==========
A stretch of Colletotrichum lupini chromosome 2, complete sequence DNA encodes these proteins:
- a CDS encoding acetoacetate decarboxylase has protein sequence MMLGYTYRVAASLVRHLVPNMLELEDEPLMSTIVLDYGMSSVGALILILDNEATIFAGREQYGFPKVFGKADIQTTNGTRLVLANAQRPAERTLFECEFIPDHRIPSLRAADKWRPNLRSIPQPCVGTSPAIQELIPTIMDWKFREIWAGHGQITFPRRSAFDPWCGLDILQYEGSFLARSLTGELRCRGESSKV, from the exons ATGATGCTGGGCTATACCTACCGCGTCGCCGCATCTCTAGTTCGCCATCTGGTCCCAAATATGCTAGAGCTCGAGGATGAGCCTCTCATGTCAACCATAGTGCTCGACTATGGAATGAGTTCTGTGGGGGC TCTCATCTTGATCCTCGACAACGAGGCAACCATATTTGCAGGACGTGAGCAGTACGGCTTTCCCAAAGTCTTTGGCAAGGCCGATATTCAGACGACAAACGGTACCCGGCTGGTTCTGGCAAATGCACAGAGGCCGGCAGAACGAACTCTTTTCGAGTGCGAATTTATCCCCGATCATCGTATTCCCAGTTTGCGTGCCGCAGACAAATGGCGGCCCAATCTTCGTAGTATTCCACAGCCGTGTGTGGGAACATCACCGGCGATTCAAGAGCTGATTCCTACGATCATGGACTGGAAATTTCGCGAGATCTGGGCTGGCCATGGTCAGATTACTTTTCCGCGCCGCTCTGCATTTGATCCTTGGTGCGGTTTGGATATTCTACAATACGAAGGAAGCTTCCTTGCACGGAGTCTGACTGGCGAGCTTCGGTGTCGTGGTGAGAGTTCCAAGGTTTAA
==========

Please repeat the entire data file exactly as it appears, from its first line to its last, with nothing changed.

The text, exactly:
A stretch of Colletotrichum lupini chromosome 2, complete sequence DNA encodes these proteins:
- a CDS encoding acetoacetate decarboxylase has protein sequence MMLGYTYRVAASLVRHLVPNMLELEDEPLMSTIVLDYGMSSVGALILILDNEATIFAGREQYGFPKVFGKADIQTTNGTRLVLANAQRPAERTLFECEFIPDHRIPSLRAADKWRPNLRSIPQPCVGTSPAIQELIPTIMDWKFREIWAGHGQITFPRRSAFDPWCGLDILQYEGSFLARSLTGELRCRGESSKV, from the exons ATGATGCTGGGCTATACCTACCGCGTCGCCGCATCTCTAGTTCGCCATCTGGTCCCAAATATGCTAGAGCTCGAGGATGAGCCTCTCATGTCAACCATAGTGCTCGACTATGGAATGAGTTCTGTGGGGGC TCTCATCTTGATCCTCGACAACGAGGCAACCATATTTGCAGGACGTGAGCAGTACGGCTTTCCCAAAGTCTTTGGCAAGGCCGATATTCAGACGACAAACGGTACCCGGCTGGTTCTGGCAAATGCACAGAGGCCGGCAGAACGAACTCTTTTCGAGTGCGAATTTATCCCCGATCATCGTATTCCCAGTTTGCGTGCCGCAGACAAATGGCGGCCCAATCTTCGTAGTATTCCACAGCCGTGTGTGGGAACATCACCGGCGATTCAAGAGCTGATTCCTACGATCATGGACTGGAAATTTCGCGAGATCTGGGCTGGCCATGGTCAGATTACTTTTCCGCGCCGCTCTGCATTTGATCCTTGGTGCGGTTTGGATATTCTACAATACGAAGGAAGCTTCCTTGCACGGAGTCTGACTGGCGAGCTTCGGTGTCGTGGTGAGAGTTCCAAGGTTTAA